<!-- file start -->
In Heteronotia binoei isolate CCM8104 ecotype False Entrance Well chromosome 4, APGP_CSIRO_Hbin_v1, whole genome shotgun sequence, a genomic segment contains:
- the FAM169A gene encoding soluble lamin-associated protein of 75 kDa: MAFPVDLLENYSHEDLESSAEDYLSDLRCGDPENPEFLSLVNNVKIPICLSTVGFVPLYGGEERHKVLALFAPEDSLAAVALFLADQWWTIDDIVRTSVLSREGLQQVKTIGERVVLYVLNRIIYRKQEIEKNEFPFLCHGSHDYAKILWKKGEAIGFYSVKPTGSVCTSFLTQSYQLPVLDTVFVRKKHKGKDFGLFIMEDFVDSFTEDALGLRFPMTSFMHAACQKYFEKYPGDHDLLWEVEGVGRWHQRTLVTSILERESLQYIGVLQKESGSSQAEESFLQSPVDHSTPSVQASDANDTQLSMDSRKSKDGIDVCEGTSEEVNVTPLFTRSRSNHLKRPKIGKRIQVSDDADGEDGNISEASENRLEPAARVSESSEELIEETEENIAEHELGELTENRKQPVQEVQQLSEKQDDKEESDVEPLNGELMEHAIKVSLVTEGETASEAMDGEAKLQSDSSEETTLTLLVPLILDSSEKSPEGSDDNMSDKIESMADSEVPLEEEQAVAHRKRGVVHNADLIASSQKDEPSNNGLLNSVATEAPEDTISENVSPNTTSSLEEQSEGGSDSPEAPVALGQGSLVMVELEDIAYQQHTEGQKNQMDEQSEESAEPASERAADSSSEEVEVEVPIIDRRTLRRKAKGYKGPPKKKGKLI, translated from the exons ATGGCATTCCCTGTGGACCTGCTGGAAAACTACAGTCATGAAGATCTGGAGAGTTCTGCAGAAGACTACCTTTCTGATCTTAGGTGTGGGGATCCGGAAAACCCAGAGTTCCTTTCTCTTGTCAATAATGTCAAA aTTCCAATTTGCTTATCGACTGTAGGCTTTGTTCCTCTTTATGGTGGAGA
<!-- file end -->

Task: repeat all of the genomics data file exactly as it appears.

In Heteronotia binoei isolate CCM8104 ecotype False Entrance Well chromosome 4, APGP_CSIRO_Hbin_v1, whole genome shotgun sequence, a genomic segment contains:
- the FAM169A gene encoding soluble lamin-associated protein of 75 kDa: MAFPVDLLENYSHEDLESSAEDYLSDLRCGDPENPEFLSLVNNVKIPICLSTVGFVPLYGGEERHKVLALFAPEDSLAAVALFLADQWWTIDDIVRTSVLSREGLQQVKTIGERVVLYVLNRIIYRKQEIEKNEFPFLCHGSHDYAKILWKKGEAIGFYSVKPTGSVCTSFLTQSYQLPVLDTVFVRKKHKGKDFGLFIMEDFVDSFTEDALGLRFPMTSFMHAACQKYFEKYPGDHDLLWEVEGVGRWHQRTLVTSILERESLQYIGVLQKESGSSQAEESFLQSPVDHSTPSVQASDANDTQLSMDSRKSKDGIDVCEGTSEEVNVTPLFTRSRSNHLKRPKIGKRIQVSDDADGEDGNISEASENRLEPAARVSESSEELIEETEENIAEHELGELTENRKQPVQEVQQLSEKQDDKEESDVEPLNGELMEHAIKVSLVTEGETASEAMDGEAKLQSDSSEETTLTLLVPLILDSSEKSPEGSDDNMSDKIESMADSEVPLEEEQAVAHRKRGVVHNADLIASSQKDEPSNNGLLNSVATEAPEDTISENVSPNTTSSLEEQSEGGSDSPEAPVALGQGSLVMVELEDIAYQQHTEGQKNQMDEQSEESAEPASERAADSSSEEVEVEVPIIDRRTLRRKAKGYKGPPKKKGKLI, translated from the exons ATGGCATTCCCTGTGGACCTGCTGGAAAACTACAGTCATGAAGATCTGGAGAGTTCTGCAGAAGACTACCTTTCTGATCTTAGGTGTGGGGATCCGGAAAACCCAGAGTTCCTTTCTCTTGTCAATAATGTCAAA aTTCCAATTTGCTTATCGACTGTAGGCTTTGTTCCTCTTTATGGTGGAGA